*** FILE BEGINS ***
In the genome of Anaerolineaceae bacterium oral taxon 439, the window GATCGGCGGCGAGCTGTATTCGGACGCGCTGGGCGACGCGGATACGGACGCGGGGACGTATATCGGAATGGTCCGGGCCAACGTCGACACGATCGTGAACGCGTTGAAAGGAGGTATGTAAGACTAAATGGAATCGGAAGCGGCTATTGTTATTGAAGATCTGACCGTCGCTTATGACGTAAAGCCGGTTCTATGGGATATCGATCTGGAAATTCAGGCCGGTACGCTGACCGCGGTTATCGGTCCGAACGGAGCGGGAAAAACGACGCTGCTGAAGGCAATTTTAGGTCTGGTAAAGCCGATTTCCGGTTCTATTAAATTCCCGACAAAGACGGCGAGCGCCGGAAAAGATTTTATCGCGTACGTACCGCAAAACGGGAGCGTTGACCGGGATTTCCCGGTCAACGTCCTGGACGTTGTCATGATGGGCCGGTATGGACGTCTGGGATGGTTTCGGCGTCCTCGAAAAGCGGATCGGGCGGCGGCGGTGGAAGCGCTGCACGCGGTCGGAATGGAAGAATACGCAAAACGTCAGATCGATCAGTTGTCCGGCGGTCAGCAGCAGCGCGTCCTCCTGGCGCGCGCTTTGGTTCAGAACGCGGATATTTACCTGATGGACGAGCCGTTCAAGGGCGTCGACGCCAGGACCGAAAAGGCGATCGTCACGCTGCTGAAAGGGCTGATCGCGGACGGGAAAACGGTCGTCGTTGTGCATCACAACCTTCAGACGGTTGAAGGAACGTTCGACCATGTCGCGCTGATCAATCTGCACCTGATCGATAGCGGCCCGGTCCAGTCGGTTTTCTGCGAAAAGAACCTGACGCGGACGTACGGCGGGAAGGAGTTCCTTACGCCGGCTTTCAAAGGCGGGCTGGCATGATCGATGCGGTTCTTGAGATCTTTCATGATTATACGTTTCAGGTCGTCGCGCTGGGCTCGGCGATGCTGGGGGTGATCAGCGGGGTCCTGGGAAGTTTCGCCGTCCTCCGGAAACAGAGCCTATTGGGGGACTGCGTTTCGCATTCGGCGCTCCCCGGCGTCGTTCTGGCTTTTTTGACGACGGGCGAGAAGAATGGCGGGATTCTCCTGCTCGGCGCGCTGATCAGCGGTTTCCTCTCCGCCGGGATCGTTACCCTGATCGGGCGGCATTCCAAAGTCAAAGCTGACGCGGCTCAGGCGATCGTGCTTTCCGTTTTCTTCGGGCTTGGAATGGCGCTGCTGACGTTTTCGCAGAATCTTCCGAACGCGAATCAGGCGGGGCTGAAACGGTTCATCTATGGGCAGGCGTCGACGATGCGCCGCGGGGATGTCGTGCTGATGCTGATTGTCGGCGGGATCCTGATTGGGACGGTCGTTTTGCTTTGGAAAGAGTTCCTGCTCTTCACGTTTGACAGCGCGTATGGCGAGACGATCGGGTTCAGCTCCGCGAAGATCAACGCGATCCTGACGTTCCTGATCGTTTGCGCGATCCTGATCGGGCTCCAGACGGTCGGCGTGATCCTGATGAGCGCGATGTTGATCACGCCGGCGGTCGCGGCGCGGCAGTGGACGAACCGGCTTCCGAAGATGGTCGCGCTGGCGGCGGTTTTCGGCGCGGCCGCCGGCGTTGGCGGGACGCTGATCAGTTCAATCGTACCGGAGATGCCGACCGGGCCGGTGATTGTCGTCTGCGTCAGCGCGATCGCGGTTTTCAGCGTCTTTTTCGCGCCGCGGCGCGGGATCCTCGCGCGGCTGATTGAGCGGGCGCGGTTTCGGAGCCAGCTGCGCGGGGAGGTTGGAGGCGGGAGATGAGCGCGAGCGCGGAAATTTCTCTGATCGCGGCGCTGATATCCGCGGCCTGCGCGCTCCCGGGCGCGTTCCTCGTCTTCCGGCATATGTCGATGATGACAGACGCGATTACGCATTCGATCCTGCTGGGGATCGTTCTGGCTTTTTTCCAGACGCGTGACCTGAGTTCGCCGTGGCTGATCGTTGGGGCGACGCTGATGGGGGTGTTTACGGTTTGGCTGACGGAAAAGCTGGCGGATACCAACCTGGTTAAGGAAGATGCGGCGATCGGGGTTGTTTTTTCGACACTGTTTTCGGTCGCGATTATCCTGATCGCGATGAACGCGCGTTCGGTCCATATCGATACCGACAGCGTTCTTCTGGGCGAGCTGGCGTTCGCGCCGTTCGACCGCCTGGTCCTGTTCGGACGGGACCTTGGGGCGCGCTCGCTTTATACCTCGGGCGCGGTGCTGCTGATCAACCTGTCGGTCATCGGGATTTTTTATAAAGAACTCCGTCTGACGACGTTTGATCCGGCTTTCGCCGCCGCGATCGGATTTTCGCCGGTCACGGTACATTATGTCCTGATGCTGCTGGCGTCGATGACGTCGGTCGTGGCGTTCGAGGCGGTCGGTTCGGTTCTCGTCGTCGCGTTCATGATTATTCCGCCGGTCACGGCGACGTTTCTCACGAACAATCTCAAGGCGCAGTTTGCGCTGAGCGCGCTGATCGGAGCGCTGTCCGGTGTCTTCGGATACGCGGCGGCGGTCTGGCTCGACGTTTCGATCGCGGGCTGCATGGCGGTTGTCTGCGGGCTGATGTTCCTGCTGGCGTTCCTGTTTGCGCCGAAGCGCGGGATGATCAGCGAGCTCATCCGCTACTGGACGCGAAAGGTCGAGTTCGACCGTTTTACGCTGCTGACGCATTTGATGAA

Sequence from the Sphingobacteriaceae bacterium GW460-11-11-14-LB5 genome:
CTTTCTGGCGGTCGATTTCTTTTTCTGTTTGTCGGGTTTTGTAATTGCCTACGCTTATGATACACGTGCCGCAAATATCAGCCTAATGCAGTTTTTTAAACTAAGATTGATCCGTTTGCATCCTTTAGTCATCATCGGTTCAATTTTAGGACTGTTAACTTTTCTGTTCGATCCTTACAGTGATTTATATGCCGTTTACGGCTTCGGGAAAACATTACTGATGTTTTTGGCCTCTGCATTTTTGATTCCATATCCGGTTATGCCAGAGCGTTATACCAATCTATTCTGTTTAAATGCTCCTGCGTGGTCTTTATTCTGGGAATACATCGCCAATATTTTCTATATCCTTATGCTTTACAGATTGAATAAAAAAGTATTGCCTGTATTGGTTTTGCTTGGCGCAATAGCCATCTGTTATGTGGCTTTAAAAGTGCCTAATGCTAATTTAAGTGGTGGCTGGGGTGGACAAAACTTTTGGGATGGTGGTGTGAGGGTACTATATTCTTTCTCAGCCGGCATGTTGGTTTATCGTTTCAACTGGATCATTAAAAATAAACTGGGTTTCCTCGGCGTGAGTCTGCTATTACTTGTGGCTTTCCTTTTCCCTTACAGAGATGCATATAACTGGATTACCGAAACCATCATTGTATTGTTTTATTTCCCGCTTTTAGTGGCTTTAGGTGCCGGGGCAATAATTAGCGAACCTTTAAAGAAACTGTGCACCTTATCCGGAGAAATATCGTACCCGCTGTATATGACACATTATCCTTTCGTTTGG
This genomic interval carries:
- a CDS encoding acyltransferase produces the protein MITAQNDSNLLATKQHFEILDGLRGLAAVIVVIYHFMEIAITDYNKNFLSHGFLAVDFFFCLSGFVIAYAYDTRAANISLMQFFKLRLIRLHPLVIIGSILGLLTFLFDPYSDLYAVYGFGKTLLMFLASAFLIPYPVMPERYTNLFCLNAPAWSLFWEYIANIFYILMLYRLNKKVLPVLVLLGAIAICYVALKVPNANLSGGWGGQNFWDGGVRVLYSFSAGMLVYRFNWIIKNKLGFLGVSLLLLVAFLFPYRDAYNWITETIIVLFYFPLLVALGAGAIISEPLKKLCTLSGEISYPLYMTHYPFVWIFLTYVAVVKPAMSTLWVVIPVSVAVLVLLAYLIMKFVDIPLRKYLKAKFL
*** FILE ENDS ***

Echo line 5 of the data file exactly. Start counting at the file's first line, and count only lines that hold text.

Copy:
- a CDS encoding acyltransferase produces the protein MITAQNDSNLLATKQHFEILDGLRGLAAVIVVIYHFMEIAITDYNKNFLSHGFLAVDFFFCLSGFVIAYAYDTRAANISLMQFFKLRLIRLHPLVIIGSILGLLTFLFDPYSDLYAVYGFGKTLLMFLASAFLIPYPVMPERYTNLFCLNAPAWSLFWEYIANIFYILMLYRLNKKVLPVLVLLGAIAICYVALKVPNANLSGGWGGQNFWDGGVRVLYSFSAGMLVYRFNWIIKNKLGFLGVSLLLLVAFLFPYRDAYNWITETIIVLFYFPLLVALGAGAIISEPLKKLCTLSGEISYPLYMTHYPFVWIFLTYVAVVKPAMSTLWVVIPVSVAVLVLLAYLIMKFVDIPLRKYLKAKFL